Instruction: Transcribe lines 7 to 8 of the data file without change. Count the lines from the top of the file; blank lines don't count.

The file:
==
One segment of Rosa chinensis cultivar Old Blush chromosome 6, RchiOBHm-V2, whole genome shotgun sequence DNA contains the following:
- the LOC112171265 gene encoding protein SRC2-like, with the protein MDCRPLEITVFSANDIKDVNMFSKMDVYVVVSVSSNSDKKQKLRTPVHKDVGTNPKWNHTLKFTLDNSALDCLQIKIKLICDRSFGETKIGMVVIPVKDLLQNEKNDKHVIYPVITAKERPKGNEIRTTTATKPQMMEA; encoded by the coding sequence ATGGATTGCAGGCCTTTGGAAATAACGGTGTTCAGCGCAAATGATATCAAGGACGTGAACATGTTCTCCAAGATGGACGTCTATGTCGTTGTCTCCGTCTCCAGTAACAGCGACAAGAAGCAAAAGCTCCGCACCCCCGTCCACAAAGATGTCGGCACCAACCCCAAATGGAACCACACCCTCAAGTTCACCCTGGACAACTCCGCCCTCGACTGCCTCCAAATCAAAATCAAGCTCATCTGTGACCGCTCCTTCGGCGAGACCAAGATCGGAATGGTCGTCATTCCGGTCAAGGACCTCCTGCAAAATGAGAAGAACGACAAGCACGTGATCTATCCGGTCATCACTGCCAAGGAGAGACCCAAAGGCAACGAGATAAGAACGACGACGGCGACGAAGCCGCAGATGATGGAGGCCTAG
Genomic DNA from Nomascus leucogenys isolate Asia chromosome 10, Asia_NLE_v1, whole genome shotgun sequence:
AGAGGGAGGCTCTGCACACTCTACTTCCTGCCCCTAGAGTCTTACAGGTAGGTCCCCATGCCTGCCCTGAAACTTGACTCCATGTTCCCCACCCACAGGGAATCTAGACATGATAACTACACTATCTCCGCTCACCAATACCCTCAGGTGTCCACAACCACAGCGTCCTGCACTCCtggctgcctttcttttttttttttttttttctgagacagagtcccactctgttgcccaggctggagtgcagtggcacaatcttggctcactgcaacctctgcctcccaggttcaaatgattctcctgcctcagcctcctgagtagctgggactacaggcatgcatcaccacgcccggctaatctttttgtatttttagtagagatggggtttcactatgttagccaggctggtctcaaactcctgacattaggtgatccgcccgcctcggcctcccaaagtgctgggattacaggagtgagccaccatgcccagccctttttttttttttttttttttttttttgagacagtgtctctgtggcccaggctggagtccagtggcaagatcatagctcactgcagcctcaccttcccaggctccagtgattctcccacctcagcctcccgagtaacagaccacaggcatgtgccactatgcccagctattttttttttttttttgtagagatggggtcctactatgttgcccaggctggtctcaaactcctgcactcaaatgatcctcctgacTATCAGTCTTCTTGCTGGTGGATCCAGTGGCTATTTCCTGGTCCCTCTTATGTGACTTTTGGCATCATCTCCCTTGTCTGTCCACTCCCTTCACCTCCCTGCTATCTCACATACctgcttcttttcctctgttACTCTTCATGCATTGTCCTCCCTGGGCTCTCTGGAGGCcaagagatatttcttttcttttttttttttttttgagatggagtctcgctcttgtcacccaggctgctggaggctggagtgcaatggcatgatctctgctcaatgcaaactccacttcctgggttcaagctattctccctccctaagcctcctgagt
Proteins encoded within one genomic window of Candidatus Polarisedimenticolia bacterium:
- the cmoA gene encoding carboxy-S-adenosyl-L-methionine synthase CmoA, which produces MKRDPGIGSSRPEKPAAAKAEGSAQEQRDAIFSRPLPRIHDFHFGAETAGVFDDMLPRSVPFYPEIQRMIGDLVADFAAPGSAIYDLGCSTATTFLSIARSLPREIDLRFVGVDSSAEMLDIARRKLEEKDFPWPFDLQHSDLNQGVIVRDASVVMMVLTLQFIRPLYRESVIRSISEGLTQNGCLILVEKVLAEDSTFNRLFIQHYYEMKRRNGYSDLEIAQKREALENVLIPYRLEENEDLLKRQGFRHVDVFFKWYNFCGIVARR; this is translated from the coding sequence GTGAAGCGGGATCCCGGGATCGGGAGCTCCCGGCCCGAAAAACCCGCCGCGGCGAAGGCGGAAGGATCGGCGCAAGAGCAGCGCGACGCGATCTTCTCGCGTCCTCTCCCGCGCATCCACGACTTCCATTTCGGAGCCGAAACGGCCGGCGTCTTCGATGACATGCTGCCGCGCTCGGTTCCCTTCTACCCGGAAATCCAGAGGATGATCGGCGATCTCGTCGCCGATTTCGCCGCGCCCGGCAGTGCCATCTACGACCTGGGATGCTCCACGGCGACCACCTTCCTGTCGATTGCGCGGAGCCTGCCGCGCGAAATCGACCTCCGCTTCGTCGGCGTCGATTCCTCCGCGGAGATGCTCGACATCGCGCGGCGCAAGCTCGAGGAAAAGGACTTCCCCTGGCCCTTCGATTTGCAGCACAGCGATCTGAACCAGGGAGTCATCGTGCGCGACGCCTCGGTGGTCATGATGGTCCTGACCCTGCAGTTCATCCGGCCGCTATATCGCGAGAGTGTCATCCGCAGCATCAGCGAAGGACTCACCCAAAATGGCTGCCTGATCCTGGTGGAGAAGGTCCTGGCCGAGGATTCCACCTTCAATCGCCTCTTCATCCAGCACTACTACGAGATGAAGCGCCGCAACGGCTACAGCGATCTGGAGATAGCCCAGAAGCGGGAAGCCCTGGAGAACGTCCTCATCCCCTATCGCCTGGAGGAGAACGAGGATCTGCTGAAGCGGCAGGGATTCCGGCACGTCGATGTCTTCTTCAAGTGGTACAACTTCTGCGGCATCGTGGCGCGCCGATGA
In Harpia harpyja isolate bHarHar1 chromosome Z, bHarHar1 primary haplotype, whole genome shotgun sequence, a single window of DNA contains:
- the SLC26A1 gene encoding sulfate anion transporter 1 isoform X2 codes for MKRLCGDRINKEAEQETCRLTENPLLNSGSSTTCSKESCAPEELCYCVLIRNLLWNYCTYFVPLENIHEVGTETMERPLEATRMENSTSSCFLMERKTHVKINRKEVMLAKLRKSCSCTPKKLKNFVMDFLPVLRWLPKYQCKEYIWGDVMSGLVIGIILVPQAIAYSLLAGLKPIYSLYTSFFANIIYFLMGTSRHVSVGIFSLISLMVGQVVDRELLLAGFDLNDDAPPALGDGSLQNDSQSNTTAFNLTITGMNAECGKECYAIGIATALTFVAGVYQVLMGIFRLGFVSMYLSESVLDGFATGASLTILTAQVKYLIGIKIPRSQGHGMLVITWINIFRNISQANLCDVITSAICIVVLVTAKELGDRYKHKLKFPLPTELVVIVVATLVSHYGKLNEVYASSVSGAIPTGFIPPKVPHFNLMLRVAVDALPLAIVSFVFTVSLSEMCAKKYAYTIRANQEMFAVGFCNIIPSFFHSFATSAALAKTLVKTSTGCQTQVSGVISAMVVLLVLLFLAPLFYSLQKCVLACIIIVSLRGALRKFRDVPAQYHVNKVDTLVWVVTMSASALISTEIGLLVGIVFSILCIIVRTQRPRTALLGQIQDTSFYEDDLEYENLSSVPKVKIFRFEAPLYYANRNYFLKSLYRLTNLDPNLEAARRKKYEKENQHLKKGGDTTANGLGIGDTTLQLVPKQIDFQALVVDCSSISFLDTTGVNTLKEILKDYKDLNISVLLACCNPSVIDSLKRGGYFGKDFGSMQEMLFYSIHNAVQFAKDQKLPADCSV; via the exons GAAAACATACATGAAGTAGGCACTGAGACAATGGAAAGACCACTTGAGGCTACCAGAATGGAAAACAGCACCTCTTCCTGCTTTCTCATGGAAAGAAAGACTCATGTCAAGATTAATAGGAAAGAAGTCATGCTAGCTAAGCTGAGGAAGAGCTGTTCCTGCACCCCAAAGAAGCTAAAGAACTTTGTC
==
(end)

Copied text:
In Harpia harpyja isolate bHarHar1 chromosome Z, bHarHar1 primary haplotype, whole genome shotgun sequence, a single window of DNA contains:
- the SLC26A1 gene encoding sulfate anion transporter 1 isoform X2 codes for MKRLCGDRINKEAEQETCRLTENPLLNSGSSTTCSKESCAPEELCYCVLIRNLLWNYCTYFVPLENIHEVGTETMERPLEATRMENSTSSCFLMERKTHVKINRKEVMLAKLRKSCSCTPKKLKNFVMDFLPVLRWLPKYQCKEYIWGDVMSGLVIGIILVPQAIAYSLLAGLKPIYSLYTSFFANIIYFLMGTSRHVSVGIFSLISLMVGQVVDRELLLAGFDLNDDAPPALGDGSLQNDSQSNTTAFNLTITGMNAECGKECYAIGIATALTFVAGVYQVLMGIFRLGFVSMYLSESVLDGFATGASLTILTAQVKYLIGIKIPRSQGHGMLVITWINIFRNISQANLCDVITSAICIVVLVTAKELGDRYKHKLKFPLPTELVVIVVATLVSHYGKLNEVYASSVSGAIPTGFIPPKVPHFNLMLRVAVDALPLAIVSFVFTVSLSEMCAKKYAYTIRANQEMFAVGFCNIIPSFFHSFATSAALAKTLVKTSTGCQTQVSGVISAMVVLLVLLFLAPLFYSLQKCVLACIIIVSLRGALRKFRDVPAQYHVNKVDTLVWVVTMSASALISTEIGLLVGIVFSILCIIVRTQRPRTALLGQIQDTSFYEDDLEYENLSSVPKVKIFRFEAPLYYANRNYFLKSLYRLTNLDPNLEAARRKKYEKENQHLKKGGDTTANGLGIGDTTLQLVPKQIDFQALVVDCSSISFLDTTGVNTLKEILKDYKDLNISVLLACCNPSVIDSLKRGGYFGKDFGSMQEMLFYSIHNAVQFAKDQKLPADCSV; via the exons GAAAACATACATGAAGTAGGCACTGAGACAATGGAAAGACCACTTGAGGCTACCAGAATGGAAAACAGCACCTCTTCCTGCTTTCTCATGGAAAGAAAGACTCATGTCAAGATTAATAGGAAAGAAGTCATGCTAGCTAAGCTGAGGAAGAGCTGTTCCTGCACCCCAAAGAAGCTAAAGAACTTTGTC